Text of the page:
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Methodist bishops anticipate some Texas churches will move to new conservative offshoot

A rainbow gay pride flag flies below the U.S. flag last year in front of the Asbury United Methodist Church in Prairie Village, Kan.
Charlie Riedel
The Associated Press
A gay pride rainbow flag flies along with the U.S. flag in front of the Asbury United Methodist Church in Prairie Village, Kan. In late April, the United Methodist Church’s Council of Bishops acknowledged the inevitable breakup of their denomination – a schism that's widening after the launch of a global movement led by theologically conservative Methodists.

After years-long disagreements within the United Methodist Church over same-sex marriage and LGBTQ clergy, the breakaway Global Methodist Church officially formed this month. Now Texas congregations can decide whether they follow.

When Houston-based Bishop Scott J. Jones sees division or disagreements among his fellow parishioners, he often reflects on the words of John Wesley, the founder of the Methodist movement in England.

“Though we cannot think alike, may we not love alike?” said Jones, a fourth-generation preacher, quoting the 18th century clergyman.

Jones is likely reflecting on Wesley’s famous musing more this month after a historic split within the United Methodist Church, a Protestant denomination with more than 6 million members in the United States.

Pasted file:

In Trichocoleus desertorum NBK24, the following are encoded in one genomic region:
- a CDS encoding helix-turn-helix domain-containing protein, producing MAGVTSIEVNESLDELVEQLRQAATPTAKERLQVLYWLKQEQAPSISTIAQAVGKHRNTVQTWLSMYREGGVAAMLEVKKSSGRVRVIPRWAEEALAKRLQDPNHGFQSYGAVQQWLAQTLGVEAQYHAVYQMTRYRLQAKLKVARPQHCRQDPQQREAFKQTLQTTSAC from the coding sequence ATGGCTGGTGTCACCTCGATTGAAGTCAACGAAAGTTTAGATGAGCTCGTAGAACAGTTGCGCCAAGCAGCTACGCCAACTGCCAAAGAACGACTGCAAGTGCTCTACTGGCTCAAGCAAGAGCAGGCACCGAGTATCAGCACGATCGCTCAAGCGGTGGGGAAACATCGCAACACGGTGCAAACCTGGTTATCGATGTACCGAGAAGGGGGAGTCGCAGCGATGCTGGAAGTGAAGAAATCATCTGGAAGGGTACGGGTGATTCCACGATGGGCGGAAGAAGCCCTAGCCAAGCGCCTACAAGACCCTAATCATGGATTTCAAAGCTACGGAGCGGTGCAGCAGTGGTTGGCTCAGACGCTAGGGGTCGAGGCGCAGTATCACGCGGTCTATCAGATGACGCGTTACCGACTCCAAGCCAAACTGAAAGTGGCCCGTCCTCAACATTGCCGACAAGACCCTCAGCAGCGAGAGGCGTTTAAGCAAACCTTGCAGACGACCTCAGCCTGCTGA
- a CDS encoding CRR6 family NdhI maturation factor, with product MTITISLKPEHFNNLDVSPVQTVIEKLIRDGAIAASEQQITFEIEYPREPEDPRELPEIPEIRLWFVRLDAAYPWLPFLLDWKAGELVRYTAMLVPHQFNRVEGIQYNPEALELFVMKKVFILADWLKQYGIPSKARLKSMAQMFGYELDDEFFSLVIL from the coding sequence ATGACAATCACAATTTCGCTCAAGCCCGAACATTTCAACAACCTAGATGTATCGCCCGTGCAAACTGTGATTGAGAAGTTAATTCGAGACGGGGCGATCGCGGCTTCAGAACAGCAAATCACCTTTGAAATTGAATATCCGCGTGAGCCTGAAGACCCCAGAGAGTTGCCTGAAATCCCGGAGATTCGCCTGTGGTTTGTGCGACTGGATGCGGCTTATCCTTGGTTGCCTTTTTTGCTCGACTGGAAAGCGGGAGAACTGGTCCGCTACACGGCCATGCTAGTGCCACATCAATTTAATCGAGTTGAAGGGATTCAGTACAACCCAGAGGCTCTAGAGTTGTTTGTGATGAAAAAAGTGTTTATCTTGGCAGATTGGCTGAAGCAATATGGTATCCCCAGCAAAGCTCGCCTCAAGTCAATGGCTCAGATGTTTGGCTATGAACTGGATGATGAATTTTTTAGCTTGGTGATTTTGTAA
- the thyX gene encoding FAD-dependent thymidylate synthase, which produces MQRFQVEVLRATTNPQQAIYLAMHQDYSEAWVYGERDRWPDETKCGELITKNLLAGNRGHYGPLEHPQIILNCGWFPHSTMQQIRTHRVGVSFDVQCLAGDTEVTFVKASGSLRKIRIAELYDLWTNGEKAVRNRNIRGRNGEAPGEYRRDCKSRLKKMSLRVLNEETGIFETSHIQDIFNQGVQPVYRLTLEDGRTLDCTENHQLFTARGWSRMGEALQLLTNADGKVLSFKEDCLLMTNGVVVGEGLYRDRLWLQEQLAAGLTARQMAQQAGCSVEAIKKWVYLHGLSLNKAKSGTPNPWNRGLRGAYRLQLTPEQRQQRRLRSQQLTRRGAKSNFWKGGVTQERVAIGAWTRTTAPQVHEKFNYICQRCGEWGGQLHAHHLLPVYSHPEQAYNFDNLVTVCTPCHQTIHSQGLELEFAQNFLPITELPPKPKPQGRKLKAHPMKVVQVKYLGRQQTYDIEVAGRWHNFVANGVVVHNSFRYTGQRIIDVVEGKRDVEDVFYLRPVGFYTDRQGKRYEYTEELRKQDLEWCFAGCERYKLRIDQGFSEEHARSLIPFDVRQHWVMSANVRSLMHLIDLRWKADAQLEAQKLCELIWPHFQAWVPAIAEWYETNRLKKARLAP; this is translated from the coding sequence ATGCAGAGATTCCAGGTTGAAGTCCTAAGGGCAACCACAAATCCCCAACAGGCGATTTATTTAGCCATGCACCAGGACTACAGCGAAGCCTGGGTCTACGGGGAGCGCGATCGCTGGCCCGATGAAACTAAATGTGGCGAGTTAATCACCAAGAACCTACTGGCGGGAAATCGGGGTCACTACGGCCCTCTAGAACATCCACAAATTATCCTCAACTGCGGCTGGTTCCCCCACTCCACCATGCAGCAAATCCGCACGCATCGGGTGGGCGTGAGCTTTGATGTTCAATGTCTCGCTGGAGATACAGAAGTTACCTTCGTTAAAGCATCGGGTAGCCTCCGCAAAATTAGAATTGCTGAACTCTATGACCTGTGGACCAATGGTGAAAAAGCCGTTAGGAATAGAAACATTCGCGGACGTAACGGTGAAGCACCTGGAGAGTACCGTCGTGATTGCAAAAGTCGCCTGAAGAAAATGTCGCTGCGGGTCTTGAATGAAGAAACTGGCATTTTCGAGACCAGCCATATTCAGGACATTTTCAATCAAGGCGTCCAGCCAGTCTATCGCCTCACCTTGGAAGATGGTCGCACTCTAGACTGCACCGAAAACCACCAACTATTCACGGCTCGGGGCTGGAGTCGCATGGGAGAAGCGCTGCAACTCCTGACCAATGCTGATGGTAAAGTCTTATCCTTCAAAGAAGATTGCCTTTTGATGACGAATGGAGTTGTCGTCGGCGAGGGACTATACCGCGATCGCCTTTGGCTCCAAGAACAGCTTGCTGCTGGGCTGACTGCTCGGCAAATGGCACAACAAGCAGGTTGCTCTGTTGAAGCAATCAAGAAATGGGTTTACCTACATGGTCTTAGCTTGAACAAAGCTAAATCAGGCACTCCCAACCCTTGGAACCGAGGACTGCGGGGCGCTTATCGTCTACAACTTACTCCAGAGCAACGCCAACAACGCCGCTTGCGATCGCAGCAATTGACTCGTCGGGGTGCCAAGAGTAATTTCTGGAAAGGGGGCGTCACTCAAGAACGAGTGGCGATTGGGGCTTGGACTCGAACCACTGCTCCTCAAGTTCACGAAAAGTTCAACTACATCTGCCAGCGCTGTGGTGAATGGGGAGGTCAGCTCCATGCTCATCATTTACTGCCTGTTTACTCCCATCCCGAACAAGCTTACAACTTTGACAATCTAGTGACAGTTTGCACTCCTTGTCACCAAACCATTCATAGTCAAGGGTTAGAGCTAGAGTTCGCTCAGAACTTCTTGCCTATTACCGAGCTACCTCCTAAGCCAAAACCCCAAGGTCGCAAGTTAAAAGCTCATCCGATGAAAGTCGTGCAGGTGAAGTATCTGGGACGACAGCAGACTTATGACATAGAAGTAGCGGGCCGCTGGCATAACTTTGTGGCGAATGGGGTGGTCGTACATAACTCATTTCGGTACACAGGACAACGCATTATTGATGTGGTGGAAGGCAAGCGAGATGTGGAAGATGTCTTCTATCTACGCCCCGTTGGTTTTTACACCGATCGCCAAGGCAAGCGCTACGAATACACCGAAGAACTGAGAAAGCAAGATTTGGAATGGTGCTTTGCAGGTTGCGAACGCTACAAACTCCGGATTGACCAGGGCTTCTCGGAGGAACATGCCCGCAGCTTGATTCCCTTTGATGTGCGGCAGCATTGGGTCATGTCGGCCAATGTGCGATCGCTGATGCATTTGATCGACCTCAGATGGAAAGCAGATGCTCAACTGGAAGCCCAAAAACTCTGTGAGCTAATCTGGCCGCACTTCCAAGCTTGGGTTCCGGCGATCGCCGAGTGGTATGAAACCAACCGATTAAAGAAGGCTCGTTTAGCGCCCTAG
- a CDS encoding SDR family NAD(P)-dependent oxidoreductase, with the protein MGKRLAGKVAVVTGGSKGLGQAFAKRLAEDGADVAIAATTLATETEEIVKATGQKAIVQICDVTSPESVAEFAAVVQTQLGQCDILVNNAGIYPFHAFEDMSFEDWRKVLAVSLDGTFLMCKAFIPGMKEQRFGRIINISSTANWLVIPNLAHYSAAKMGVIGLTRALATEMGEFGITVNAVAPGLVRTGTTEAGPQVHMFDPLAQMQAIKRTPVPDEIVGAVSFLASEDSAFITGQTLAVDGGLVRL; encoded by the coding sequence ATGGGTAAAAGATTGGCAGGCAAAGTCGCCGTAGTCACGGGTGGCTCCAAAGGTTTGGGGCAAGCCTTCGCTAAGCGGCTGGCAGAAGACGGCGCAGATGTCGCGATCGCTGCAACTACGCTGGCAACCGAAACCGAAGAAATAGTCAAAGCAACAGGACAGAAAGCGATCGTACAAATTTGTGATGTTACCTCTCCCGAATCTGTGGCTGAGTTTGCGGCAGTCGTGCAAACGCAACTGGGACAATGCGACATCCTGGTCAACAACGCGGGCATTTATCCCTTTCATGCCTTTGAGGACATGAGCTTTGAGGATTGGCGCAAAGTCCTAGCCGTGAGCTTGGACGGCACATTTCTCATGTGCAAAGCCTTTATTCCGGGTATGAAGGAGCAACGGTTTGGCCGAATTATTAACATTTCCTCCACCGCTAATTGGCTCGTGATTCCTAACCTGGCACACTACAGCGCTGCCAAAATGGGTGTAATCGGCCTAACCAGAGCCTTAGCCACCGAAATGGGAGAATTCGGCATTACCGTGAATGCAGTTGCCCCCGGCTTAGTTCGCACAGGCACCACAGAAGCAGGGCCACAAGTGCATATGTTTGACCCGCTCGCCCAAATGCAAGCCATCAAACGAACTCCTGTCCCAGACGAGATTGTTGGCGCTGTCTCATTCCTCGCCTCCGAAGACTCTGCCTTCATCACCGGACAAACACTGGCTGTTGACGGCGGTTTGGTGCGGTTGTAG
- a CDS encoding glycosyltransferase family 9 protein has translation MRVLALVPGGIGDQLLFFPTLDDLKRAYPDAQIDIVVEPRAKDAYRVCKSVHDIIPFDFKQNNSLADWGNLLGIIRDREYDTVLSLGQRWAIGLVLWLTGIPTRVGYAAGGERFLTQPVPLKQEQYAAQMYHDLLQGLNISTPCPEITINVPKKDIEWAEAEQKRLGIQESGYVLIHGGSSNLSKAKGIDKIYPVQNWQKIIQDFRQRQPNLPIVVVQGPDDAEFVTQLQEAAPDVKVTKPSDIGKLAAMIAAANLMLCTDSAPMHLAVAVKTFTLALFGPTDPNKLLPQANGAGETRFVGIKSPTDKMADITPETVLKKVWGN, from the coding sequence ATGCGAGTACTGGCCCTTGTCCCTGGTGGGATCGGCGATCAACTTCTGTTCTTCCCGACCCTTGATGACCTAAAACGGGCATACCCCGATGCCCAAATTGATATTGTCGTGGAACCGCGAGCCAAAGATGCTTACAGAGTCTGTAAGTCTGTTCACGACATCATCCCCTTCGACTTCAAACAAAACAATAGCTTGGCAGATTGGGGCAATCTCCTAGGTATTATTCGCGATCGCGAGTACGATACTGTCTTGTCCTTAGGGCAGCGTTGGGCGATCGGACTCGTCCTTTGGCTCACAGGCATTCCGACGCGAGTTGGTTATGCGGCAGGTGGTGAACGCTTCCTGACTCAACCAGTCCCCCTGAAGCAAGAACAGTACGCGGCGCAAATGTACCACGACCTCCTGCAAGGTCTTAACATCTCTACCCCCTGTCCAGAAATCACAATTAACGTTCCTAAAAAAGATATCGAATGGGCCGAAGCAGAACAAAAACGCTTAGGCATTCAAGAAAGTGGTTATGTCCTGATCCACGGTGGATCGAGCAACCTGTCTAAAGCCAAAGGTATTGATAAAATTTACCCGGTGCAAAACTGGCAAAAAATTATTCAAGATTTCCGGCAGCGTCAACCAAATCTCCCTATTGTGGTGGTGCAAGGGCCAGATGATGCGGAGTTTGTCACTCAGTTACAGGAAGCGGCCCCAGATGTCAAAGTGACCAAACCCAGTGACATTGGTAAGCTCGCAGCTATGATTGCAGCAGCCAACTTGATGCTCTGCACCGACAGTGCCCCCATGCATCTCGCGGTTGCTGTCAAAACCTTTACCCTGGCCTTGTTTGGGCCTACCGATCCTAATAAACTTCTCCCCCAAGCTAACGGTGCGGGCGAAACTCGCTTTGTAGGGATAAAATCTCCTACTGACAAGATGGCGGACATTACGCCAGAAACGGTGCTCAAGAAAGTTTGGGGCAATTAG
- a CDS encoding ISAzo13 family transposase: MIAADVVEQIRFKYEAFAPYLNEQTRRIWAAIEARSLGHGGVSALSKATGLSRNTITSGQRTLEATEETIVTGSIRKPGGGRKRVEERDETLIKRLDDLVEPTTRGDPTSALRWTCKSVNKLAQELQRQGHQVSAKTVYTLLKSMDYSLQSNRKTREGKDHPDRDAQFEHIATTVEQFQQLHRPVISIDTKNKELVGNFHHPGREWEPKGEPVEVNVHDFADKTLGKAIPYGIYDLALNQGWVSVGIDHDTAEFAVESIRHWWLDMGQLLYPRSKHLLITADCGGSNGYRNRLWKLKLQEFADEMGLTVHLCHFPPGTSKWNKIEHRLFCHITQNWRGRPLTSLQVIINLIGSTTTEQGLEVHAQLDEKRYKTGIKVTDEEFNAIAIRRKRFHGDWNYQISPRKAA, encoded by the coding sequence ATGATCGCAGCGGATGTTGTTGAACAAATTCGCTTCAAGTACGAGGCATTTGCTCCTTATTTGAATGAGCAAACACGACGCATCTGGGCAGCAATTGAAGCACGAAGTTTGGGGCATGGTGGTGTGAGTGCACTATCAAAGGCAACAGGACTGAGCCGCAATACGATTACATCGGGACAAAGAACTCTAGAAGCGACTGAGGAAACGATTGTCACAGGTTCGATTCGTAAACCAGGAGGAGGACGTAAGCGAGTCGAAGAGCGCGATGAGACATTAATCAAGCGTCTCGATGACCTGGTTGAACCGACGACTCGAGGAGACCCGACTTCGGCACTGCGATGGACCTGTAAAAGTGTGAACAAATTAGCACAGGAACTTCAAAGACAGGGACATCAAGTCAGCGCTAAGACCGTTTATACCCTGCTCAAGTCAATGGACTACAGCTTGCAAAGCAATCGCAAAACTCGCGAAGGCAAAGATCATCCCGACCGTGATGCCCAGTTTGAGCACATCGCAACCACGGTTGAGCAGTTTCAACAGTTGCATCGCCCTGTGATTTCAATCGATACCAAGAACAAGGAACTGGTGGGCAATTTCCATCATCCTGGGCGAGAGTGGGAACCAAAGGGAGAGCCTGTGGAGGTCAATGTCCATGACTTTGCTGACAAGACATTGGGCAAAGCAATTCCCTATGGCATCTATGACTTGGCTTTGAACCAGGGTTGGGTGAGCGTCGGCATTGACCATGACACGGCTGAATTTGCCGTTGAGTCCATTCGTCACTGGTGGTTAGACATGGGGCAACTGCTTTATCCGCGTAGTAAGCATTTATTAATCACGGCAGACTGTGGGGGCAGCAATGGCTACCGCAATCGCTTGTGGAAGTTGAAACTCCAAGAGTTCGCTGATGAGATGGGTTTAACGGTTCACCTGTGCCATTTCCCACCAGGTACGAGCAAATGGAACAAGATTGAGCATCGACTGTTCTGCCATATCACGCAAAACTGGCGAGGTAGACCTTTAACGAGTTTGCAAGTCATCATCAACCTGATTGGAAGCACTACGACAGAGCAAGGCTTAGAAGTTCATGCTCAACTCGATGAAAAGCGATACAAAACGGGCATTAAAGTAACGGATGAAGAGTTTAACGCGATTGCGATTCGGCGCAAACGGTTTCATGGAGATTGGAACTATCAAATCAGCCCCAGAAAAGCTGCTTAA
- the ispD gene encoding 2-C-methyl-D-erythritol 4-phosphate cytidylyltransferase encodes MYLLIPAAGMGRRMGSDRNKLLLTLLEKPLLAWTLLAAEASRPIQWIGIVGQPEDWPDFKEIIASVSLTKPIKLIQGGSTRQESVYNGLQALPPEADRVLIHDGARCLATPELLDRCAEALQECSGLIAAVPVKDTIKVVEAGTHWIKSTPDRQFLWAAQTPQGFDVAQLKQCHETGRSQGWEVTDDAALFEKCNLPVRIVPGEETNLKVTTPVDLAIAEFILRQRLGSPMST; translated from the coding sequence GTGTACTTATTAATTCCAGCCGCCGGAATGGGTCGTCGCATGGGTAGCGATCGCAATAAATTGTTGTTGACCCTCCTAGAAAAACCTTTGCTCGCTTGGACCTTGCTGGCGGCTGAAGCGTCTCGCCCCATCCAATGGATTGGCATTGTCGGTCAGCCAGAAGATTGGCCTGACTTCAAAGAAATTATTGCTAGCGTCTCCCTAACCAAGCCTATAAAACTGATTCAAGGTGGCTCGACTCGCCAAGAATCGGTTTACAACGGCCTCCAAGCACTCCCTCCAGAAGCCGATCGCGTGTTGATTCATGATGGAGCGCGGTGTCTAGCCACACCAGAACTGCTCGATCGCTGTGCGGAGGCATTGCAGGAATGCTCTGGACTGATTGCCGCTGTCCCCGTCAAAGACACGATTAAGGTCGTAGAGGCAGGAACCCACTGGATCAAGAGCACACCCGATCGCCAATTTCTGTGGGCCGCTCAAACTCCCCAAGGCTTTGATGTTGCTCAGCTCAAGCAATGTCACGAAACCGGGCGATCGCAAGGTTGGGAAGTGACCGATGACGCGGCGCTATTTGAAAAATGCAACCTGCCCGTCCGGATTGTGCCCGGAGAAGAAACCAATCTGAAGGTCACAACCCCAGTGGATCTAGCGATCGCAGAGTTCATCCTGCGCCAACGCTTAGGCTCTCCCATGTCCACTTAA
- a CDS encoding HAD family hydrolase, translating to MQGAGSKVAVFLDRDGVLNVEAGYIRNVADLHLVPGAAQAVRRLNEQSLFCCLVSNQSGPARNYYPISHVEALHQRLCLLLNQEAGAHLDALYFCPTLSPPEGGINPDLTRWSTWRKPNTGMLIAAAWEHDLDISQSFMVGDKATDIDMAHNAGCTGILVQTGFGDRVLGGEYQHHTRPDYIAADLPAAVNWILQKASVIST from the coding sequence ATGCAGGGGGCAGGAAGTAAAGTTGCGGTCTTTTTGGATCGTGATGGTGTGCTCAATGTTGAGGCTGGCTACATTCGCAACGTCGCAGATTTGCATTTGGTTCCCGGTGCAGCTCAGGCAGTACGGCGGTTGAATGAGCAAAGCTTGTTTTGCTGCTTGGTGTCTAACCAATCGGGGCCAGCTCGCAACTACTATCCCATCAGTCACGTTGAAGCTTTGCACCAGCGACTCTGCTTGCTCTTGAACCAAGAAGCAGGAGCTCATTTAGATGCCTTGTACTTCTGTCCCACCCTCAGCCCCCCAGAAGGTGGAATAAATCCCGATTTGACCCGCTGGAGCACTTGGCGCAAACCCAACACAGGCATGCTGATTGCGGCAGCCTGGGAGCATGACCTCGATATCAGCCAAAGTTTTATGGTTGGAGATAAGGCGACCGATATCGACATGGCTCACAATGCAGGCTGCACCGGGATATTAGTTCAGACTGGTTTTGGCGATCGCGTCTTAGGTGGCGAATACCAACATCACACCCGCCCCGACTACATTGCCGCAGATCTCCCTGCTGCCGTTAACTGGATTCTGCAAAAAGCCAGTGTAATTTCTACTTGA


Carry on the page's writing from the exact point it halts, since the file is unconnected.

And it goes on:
Following years-long disputes within the United Methodist Church over same-sex marriage and LGBTQ clergy, a breakaway sect called the Global Methodist Church launched on May 1. Jones, the resident bishop of the UMC’s Texas Annual Conference, said he now expects a major migration to the more conservative Global Methodist Church.

“I think we will undergo significant split throughout Texas, with traditional churches affiliating with the Global Methodist Church,” said Jones, whose conference includes more than 600 congregations and nearly 300,000 members. “It will take several years for it to all shake out, but we're going to see a major split.”

Jones said the church officially prohibits same-sex marriages and members of the LGBTQ community from being in the ministry, but several bishops and conferences have deliberately disobeyed those rules for some time.

“So, the traditionalists in the church decided it was time to leave rather than wait for the next general conference,” he told The Texas Newsroom.